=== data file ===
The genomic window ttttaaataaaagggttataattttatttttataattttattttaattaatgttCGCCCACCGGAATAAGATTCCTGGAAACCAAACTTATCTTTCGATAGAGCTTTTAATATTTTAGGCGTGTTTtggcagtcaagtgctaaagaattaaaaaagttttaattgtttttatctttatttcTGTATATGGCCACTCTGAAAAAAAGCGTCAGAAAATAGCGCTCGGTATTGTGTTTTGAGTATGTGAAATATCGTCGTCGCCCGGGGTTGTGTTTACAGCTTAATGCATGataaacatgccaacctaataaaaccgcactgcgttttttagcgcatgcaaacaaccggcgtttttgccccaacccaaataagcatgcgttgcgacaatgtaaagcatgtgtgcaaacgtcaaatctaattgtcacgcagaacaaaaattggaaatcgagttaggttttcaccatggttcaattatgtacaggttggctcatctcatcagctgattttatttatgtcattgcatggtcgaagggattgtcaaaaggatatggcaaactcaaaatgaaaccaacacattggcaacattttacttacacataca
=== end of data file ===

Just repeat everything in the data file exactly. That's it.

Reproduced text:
The genomic window ttttaaataaaagggttataattttatttttataattttattttaattaatgttCGCCCACCGGAATAAGATTCCTGGAAACCAAACTTATCTTTCGATAGAGCTTTTAATATTTTAGGCGTGTTTtggcagtcaagtgctaaagaattaaaaaagttttaattgtttttatctttatttcTGTATATGGCCACTCTGAAAAAAAGCGTCAGAAAATAGCGCTCGGTATTGTGTTTTGAGTATGTGAAATATCGTCGTCGCCCGGGGTTGTGTTTACAGCTTAATGCATGataaacatgccaacctaataaaaccgcactgcgttttttagcgcatgcaaacaaccggcgtttttgccccaacccaaataagcatgcgttgcgacaatgtaaagcatgtgtgcaaacgtcaaatctaattgtcacgcagaacaaaaattggaaatcgagttaggttttcaccatggttcaattatgtacaggttggctcatctcatcagctgattttatttatgtcattgcatggtcgaagggattgtcaaaaggatatggcaaactcaaaatgaaaccaacacattggcaacattttacttacacataca